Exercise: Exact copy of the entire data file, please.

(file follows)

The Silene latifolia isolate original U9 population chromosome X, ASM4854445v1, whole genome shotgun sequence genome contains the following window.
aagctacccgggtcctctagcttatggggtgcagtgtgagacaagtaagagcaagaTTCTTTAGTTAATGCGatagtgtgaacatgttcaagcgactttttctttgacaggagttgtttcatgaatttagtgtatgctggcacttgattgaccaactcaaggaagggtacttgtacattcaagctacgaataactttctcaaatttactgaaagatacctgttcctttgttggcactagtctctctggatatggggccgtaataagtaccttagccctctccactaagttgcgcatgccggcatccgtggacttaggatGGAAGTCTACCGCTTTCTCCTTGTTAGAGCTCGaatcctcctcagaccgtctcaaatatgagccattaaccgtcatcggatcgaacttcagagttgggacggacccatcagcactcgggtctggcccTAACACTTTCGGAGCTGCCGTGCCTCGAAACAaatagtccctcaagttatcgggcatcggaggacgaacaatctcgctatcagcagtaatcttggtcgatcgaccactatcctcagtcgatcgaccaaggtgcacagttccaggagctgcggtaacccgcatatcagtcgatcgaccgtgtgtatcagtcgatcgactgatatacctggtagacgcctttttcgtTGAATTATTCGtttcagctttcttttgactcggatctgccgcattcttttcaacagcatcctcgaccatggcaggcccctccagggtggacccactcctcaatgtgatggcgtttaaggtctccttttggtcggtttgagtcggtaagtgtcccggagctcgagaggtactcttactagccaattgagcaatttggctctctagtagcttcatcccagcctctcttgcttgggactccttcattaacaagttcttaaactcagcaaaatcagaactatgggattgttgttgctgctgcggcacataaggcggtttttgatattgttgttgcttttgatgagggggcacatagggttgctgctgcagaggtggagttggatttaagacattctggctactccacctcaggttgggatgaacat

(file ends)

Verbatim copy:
The Silene latifolia isolate original U9 population chromosome X, ASM4854445v1, whole genome shotgun sequence genome contains the following window.
aagctacccgggtcctctagcttatggggtgcagtgtgagacaagtaagagcaagaTTCTTTAGTTAATGCGatagtgtgaacatgttcaagcgactttttctttgacaggagttgtttcatgaatttagtgtatgctggcacttgattgaccaactcaaggaagggtacttgtacattcaagctacgaataactttctcaaatttactgaaagatacctgttcctttgttggcactagtctctctggatatggggccgtaataagtaccttagccctctccactaagttgcgcatgccggcatccgtggacttaggatGGAAGTCTACCGCTTTCTCCTTGTTAGAGCTCGaatcctcctcagaccgtctcaaatatgagccattaaccgtcatcggatcgaacttcagagttgggacggacccatcagcactcgggtctggcccTAACACTTTCGGAGCTGCCGTGCCTCGAAACAaatagtccctcaagttatcgggcatcggaggacgaacaatctcgctatcagcagtaatcttggtcgatcgaccactatcctcagtcgatcgaccaaggtgcacagttccaggagctgcggtaacccgcatatcagtcgatcgaccgtgtgtatcagtcgatcgactgatatacctggtagacgcctttttcgtTGAATTATTCGtttcagctttcttttgactcggatctgccgcattcttttcaacagcatcctcgaccatggcaggcccctccagggtggacccactcctcaatgtgatggcgtttaaggtctccttttggtcggtttgagtcggtaagtgtcccggagctcgagaggtactcttactagccaattgagcaatttggctctctagtagcttcatcccagcctctcttgcttgggactccttcattaacaagttcttaaactcagcaaaatcagaactatgggattgttgttgctgctgcggcacataaggcggtttttgatattgttgttgcttttgatgagggggcacatagggttgctgctgcagaggtggagttggatttaagacattctggctactccacctcaggttgggatgaacat